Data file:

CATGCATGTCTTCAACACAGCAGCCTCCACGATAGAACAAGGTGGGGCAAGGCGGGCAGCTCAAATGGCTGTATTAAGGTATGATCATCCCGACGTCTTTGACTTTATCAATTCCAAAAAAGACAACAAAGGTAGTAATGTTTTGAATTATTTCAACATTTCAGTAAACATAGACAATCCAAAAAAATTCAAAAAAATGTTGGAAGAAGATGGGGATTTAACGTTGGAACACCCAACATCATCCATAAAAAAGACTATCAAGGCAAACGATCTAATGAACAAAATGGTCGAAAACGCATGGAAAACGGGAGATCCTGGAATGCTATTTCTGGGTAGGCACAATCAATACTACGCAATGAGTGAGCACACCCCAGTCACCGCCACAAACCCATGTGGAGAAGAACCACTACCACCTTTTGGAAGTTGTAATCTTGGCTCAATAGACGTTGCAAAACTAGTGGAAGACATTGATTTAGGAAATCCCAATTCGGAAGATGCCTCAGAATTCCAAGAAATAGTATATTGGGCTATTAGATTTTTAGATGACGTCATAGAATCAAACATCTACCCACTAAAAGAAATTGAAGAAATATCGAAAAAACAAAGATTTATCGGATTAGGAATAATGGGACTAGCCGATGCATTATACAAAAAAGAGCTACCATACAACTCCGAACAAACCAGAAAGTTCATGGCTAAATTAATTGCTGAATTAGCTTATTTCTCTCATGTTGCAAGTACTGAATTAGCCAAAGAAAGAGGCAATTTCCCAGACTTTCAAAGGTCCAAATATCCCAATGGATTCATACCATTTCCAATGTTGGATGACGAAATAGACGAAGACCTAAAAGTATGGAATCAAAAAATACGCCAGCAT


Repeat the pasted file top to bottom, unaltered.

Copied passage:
CATGCATGTCTTCAACACAGCAGCCTCCACGATAGAACAAGGTGGGGCAAGGCGGGCAGCTCAAATGGCTGTATTAAGGTATGATCATCCCGACGTCTTTGACTTTATCAATTCCAAAAAAGACAACAAAGGTAGTAATGTTTTGAATTATTTCAACATTTCAGTAAACATAGACAATCCAAAAAAATTCAAAAAAATGTTGGAAGAAGATGGGGATTTAACGTTGGAACACCCAACATCATCCATAAAAAAGACTATCAAGGCAAACGATCTAATGAACAAAATGGTCGAAAACGCATGGAAAACGGGAGATCCTGGAATGCTATTTCTGGGTAGGCACAATCAATACTACGCAATGAGTGAGCACACCCCAGTCACCGCCACAAACCCATGTGGAGAAGAACCACTACCACCTTTTGGAAGTTGTAATCTTGGCTCAATAGACGTTGCAAAACTAGTGGAAGACATTGATTTAGGAAATCCCAATTCGGAAGATGCCTCAGAATTCCAAGAAATAGTATATTGGGCTATTAGATTTTTAGATGACGTCATAGAATCAAACATCTACCCACTAAAAGAAATTGAAGAAATATCGAAAAAACAAAGATTTATCGGATTAGGAATAATGGGACTAGCCGATGCATTATACAAAAAAGAGCTACCATACAACTCCGAACAAACCAGAAAGTTCATGGCTAAATTAATTGCTGAATTAGCTTATTTCTCTCATGTTGCAAGTACTGAATTAGCCAAAGAAAGAGGCAATTTCCCAGACTTTCAAAGGTCCAAATATCCCAATGGATTCATACCATTTCCAATGTTGGATGACGAAATAGACGAAGACCTAAAAGTATGGAATCAAAAAATACGCCAGCAT